English
 
User Manual Privacy Policy Disclaimer Contact us
  Advanced SearchBrowse

Item

ITEM ACTIONSEXPORT

Released

Journal Article

The influence of orthography on phonemic knowledge: An experimental investigation on German and Persian

MPS-Authors
/persons/resource/persons80

Indefrey,  Peter
Abteilung für Allgemeine Sprachwissenschaft, Institut für Sprache und InformationHeinrich Heine University Düsseldorf;
Neural Dynamics of Language Production, MPI for Psycholinguistics, Max Planck Society;
Centre for Cognitive Neuroimaging, Donders Institute for Brain, Cognition and Behavior, External Organizations;

External Ressource
No external resources are shared
Fulltext (public)
Supplementary Material (public)
There is no public supplementary material available
Citation

Nayernia, L., Van den Vijver, R., & Indefrey, P. (2019). The influence of orthography on phonemic knowledge: An experimental investigation on German and Persian. Journal of Psycholinguistic Research, 48(6), 1391-1406. doi:10.1007/s10936-019-09664-9.


Cite as: http://hdl.handle.net/21.11116/0000-0004-8CD1-2
Abstract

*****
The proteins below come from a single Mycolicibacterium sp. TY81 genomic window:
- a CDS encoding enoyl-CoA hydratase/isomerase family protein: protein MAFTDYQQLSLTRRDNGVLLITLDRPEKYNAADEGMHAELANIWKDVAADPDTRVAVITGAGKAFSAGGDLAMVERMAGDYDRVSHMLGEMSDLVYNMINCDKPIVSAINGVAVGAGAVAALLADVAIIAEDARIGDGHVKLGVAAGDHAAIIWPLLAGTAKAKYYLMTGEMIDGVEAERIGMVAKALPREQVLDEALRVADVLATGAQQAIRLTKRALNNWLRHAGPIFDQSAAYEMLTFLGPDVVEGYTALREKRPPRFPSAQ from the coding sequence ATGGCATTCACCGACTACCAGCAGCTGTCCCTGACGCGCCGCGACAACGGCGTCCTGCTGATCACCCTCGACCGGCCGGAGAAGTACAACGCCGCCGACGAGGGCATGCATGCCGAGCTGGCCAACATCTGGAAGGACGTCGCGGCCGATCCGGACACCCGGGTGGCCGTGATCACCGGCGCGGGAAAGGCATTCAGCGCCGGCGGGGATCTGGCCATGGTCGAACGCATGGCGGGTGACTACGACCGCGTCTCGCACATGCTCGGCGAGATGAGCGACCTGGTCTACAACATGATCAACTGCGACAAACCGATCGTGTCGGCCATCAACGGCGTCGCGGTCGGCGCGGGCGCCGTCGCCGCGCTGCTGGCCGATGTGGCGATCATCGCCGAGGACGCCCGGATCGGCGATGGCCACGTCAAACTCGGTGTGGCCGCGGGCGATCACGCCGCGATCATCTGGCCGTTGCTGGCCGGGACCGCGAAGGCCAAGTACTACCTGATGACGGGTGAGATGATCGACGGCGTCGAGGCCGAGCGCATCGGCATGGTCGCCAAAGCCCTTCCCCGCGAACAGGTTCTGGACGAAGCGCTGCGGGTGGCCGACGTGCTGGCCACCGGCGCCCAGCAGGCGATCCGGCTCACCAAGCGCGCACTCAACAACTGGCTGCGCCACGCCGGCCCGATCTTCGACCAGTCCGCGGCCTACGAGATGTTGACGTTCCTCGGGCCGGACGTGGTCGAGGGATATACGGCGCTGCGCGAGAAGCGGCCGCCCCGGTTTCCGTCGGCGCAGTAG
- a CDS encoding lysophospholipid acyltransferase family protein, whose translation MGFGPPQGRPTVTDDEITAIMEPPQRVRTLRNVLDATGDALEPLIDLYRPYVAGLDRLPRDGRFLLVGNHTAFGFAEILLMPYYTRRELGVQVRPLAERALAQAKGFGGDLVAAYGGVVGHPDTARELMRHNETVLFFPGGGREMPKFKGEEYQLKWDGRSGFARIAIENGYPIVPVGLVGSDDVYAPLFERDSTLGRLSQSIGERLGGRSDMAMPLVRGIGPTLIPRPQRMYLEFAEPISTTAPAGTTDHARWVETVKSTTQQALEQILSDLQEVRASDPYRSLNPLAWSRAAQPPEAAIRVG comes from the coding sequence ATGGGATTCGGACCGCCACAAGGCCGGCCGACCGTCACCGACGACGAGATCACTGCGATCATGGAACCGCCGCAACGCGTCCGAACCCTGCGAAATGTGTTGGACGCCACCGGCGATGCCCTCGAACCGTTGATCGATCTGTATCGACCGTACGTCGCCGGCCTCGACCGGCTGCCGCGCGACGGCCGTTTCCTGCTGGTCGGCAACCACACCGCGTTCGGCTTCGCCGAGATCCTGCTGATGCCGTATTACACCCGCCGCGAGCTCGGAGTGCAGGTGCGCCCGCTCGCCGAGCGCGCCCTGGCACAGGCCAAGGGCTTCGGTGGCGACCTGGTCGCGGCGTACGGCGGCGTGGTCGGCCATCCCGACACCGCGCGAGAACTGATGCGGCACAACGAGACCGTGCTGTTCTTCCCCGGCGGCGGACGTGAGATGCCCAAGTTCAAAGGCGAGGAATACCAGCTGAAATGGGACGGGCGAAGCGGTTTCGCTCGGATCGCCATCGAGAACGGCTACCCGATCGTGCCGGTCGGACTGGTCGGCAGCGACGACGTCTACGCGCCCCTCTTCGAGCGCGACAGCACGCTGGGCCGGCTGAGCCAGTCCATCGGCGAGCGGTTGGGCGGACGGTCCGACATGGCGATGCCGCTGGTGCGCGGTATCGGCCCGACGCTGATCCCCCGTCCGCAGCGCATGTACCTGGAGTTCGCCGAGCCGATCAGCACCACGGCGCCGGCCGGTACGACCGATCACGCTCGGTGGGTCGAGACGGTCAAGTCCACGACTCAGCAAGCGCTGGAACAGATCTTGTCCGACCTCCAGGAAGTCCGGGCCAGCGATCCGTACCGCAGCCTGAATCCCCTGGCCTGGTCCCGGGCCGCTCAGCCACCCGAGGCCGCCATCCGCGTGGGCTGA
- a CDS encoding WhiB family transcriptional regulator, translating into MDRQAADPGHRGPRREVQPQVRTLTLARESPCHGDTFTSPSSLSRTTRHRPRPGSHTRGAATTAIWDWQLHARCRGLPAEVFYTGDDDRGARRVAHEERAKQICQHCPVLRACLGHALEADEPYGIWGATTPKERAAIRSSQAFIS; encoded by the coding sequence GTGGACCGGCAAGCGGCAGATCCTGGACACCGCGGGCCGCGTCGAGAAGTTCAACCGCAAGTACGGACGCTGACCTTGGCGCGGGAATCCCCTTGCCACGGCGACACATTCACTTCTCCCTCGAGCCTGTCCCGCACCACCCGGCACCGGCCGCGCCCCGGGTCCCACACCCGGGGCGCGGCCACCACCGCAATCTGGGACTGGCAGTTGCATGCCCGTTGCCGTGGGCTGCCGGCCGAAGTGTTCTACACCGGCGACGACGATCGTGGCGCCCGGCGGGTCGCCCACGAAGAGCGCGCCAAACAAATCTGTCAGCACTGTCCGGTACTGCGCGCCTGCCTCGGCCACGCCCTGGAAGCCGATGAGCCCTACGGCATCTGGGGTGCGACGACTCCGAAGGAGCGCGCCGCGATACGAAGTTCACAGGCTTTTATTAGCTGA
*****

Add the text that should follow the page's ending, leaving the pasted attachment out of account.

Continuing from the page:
This study investigated whether the phonological representation of a word is modulated by its orthographic representation in case of a mismatch between the two representations. Such a mismatch is found in Persian, where short vowels are represented phonemically but not orthographically. Persian adult literates, Persian adult illiterates, and German adult literates were presented with two auditory tasks, an AX-discrimination task and a reversal task. We assumed that if orthographic representations influence phonological representations, Persian literates should perform worse than Persian illiterates or German literates on items with short vowels in these tasks. The results of the discrimination tasks showed that Persian literates and illiterates as well as German literates were approximately equally competent in discriminating short vowels in Persian words and pseudowords. Persian literates did not well discriminate German words containing phonemes that differed only in vowel length. German literates performed relatively poorly in discriminating German homographic words that differed only in vowel length. Persian illiterates were unable to perform the reversal task in Persian. The results of the other two participant groups in the reversal task showed the predicted poorer performance of Persian literates on Persian items containing short vowels compared to items containing long vowels only. German literates did not show this effect in German. Our results suggest two distinct effects of orthography on phonemic representations: whereas the lack of orthographic representations seems to affect phonemic awareness, homography seems to affect the discriminability of phonemic representations.